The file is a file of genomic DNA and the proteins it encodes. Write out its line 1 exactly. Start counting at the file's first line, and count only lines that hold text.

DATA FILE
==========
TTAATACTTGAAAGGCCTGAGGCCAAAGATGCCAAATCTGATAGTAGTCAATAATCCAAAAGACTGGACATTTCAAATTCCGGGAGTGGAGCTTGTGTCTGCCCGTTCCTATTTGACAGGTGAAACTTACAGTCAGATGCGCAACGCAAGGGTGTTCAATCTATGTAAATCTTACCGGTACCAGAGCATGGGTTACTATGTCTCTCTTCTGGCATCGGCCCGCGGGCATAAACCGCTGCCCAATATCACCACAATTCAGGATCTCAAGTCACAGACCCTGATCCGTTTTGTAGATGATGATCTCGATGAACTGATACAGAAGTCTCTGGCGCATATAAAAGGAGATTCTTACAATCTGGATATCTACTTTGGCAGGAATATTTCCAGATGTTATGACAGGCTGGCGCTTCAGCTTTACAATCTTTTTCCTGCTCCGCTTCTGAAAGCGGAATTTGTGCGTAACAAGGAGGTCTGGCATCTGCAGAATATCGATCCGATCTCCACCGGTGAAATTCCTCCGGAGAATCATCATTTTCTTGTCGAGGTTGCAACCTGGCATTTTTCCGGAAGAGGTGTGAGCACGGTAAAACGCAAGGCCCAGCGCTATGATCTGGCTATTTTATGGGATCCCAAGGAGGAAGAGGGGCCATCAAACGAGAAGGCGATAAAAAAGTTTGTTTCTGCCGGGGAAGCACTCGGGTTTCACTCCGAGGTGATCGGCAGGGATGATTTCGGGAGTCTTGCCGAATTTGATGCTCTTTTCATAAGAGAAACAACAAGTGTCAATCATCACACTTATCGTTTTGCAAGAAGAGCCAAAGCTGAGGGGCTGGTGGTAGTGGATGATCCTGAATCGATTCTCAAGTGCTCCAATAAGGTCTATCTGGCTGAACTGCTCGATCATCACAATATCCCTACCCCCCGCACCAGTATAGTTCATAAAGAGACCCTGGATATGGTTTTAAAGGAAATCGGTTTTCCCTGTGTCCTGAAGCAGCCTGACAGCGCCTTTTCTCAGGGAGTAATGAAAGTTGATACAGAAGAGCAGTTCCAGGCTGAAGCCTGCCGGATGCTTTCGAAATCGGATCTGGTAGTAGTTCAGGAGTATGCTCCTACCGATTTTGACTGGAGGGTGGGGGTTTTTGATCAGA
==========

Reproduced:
TTAATACTTGAAAGGCCTGAGGCCAAAGATGCCAAATCTGATAGTAGTCAATAATCCAAAAGACTGGACATTTCAAATTCCGGGAGTGGAGCTTGTGTCTGCCCGTTCCTATTTGACAGGTGAAACTTACAGTCAGATGCGCAACGCAAGGGTGTTCAATCTATGTAAATCTTACCGGTACCAGAGCATGGGTTACTATGTCTCTCTTCTGGCATCGGCCCGCGGGCATAAACCGCTGCCCAATATCACCACAATTCAGGATCTCAAGTCACAGACCCTGATCCGTTTTGTAGATGATGATCTCGATGAACTGATACAGAAGTCTCTGGCGCATATAAAAGGAGATTCTTACAATCTGGATATCTACTTTGGCAGGAATATTTCCAGATGTTATGACAGGCTGGCGCTTCAGCTTTACAATCTTTTTCCTGCTCCGCTTCTGAAAGCGGAATTTGTGCGTAACAAGGAGGTCTGGCATCTGCAGAATATCGATCCGATCTCCACCGGTGAAATTCCTCCGGAGAATCATCATTTTCTTGTCGAGGTTGCAACCTGGCATTTTTCCGGAAGAGGTGTGAGCACGGTAAAACGCAAGGCCCAGCGCTATGATCTGGCTATTTTATGGGATCCCAAGGAGGAAGAGGGGCCATCAAACGAGAAGGCGATAAAAAAGTTTGTTTCTGCCGGGGAAGCACTCGGGTTTCACTCCGAGGTGATCGGCAGGGATGATTTCGGGAGTCTTGCCGAATTTGATGCTCTTTTCATAAGAGAAACAACAAGTGTCAATCATCACACTTATCGTTTTGCAAGAAGAGCCAAAGCTGAGGGGCTGGTGGTAGTGGATGATCCTGAATCGATTCTCAAGTGCTCCAATAAGGTCTATCTGGCTGAACTGCTCGATCATCACAATATCCCTACCCCCCGCACCAGTATAGTTCATAAAGAGACCCTGGATATGGTTTTAAAGGAAATCGGTTTTCCCTGTGTCCTGAAGCAGCCTGACAGCGCCTTTTCTCAGGGAGTAATGAAAGTTGATACAGAAGAGCAGTTCCAGGCTGAAGCCTGCCGGATGCTTTCGAAATCGGATCTGGTAGTAGTTCAGGAGTATGCTCCTACCGATTTTGACTGGAGGGTGGGGGTTTTTGATCAGA